A team of researchers at Penn State University analyzed 200 apps—paid and free—in the Google Play and Apple iTunes stores, and found that they drastically lacked behavior change techniques in their marketing materials.

Their research concluded that there are two dominant groups of fitness apps—motivational and educational—and that the descriptions of those apps, on average, included less than four behavior change techniques.

David Conroy, Professor of Kinesiology at Penn State and one of the lead researchers in the study, says in a press release that the app marketplace is largely unregulated, and users often select apps based solely on a developer’s description of the app—which is obviously problematic.

“Our results suggest that developers have not incorporated many behavior-change techniques to date, and there may be opportunities to integrate behavioral science to make apps that are more effective for helping people who seek to change their behavior and become more active.”

So the research there basically says that fitness apps have the potential to help people, but because they’re often made by amateurs and sold on a market that’s mostly unregulated and motivated by download rates, it doesn’t bode well for those apps’ actual effectiveness. But even then, it suggests that there’s a bigger problem with the market, not the practicality of fitness apps themselves.

Additional research from a team at Carnegie Mellon University is a little less optimistic. The survey, which sampled 2,000 men and women ages 18-34, found that people who were already healthy found health and fitness apps useful, while the same percentage of people who weren’t going to the gym and being healthy found those apps to be useless.

The translation? People only find health apps useful if they’re already being healthy, and there’s no real proof that health and fitness apps will help people who aren’t actively trying to be more… well, active.

And, of course, there’s the research that says these apps aren’t just unhelpful, but will actually hurt people trying to live more active and healthy lifestyles. Data from a research team out of Northwestern University suggests that these apps are causing people to lose crucial steps in the workout process, including one of the most important—self-monitoring.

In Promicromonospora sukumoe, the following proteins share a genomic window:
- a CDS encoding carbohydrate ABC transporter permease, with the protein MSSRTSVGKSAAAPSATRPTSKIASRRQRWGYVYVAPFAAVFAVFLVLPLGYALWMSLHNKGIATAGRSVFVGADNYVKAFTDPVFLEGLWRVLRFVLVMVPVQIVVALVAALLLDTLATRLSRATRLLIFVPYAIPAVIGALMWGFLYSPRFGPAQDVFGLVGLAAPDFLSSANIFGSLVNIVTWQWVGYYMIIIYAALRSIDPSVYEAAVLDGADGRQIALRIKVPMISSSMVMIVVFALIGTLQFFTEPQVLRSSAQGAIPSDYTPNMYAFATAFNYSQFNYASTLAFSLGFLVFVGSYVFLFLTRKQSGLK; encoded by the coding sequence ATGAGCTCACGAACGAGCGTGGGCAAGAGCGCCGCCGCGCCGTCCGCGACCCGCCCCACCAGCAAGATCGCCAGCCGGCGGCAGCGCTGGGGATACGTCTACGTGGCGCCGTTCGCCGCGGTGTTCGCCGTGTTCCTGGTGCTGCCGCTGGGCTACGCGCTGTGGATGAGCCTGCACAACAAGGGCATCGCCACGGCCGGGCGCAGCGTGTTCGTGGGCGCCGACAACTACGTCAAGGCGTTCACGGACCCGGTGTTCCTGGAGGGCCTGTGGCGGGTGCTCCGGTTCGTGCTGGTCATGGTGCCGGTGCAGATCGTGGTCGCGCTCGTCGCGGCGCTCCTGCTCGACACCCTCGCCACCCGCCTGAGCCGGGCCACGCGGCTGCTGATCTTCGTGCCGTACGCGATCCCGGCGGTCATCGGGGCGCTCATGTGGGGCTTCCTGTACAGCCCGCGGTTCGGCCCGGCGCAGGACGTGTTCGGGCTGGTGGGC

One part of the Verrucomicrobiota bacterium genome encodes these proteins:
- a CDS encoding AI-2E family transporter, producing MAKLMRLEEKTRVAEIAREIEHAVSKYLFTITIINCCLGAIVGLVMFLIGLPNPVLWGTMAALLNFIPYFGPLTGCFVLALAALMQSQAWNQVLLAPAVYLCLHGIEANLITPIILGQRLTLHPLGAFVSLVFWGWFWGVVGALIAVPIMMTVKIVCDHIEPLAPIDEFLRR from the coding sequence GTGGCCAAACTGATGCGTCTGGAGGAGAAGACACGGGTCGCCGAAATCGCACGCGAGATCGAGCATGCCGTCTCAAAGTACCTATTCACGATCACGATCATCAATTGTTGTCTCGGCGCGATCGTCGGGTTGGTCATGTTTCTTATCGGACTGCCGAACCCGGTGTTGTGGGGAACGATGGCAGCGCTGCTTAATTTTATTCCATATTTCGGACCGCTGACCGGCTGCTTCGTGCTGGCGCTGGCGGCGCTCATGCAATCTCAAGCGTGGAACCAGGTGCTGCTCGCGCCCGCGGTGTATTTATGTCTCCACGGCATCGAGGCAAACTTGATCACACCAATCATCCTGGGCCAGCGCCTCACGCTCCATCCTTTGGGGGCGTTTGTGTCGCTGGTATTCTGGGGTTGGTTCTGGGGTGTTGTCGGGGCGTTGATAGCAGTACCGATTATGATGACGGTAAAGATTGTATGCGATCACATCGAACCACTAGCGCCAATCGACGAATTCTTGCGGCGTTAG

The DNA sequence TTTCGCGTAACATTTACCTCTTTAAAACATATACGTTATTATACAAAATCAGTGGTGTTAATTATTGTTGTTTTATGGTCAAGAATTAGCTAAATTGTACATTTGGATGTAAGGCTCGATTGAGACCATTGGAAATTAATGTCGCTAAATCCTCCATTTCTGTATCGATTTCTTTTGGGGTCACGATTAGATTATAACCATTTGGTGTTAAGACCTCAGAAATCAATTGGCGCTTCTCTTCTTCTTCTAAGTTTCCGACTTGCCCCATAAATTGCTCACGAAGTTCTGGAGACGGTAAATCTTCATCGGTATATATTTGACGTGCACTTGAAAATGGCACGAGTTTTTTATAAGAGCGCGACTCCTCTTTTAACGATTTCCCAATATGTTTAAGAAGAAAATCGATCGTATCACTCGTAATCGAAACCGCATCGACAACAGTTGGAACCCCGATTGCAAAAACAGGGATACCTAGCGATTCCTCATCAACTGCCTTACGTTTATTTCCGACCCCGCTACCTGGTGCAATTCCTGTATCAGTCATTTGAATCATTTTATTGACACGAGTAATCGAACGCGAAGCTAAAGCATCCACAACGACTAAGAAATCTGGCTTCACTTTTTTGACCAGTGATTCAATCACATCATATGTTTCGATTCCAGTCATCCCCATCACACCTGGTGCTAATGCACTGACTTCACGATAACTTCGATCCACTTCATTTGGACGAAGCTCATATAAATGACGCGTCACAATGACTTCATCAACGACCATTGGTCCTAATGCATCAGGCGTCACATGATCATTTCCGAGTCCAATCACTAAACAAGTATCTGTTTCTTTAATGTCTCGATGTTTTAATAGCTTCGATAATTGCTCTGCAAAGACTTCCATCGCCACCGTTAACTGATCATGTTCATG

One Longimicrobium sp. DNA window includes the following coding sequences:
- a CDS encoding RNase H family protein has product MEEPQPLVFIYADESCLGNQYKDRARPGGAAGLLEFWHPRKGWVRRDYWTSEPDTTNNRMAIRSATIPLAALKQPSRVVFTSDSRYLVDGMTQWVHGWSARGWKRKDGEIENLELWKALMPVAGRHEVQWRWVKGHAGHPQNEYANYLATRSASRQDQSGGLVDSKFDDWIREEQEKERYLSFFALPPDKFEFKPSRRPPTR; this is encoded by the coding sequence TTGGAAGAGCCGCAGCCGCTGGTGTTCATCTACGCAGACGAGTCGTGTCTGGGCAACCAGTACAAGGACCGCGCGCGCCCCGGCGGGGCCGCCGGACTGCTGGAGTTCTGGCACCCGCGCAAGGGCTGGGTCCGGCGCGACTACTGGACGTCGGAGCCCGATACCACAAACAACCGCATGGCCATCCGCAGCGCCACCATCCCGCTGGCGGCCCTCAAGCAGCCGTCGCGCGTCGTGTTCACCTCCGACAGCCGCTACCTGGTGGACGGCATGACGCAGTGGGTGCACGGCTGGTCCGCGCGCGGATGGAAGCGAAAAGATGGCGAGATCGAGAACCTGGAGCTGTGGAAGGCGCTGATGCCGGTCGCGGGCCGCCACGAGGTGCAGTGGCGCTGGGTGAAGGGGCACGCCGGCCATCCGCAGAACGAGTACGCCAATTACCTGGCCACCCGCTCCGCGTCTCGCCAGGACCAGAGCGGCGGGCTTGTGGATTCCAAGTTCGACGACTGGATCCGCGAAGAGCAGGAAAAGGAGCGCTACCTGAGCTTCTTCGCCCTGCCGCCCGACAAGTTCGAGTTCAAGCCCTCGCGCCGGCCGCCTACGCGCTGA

Dr. David E. Conroy, Ph.D, the lead author on the study, says that self-monitoring is an incredibly important behavioral change involved in the workout process, and that a lot of this tech enables people to lose sight of their progress.

“The process of thinking about when you were active during the day and the opportunities you missed for being active is an important part of behavior change,” he says in the study. “The sensors [in tracking apps and fitness tech] enable you to skip that important step.”

But it’s not all bad. Conroy says technology can also be very useful to the process, noting that fitness log apps like MyFitnessPal are awesome in helping people self-monitor themselves better.

So Who Do We Believe?

At the end of the day, who should you believe? Should you delete your Nike+ app and just go run the old fashioned way and delete MyFitnessPal and write your calories down with a notepad and paper, or should you embrace the fitness tech revolution and keep on keeping on?

Since the research supports both positions, it’s important for you to take control of your workout and decide for yourself what’s right. Far as we’re concerned there’s only one question to ask: do the apps you use help you get out there and stay active?

If the answer is yes, and you’re one of those people who does stand when their Apple Watch tells them to, then absolutely, keep it. But if you’ve become self-reliant on apps to make you feel like you’re making progress (even when you’re not), or you think a fitness app is somehow going to make you have to work less hard in the gym, then it might be time to reconsider and go back to doing this the old-fashioned way.

Working out is a personal thing, and there’s no real right or wrong way of doing it. If it helps you stay motivated to get out there and run or throw weights around in the gym, then that’s what’s right.

Next up: did the "ice bucket challenge" really make a difference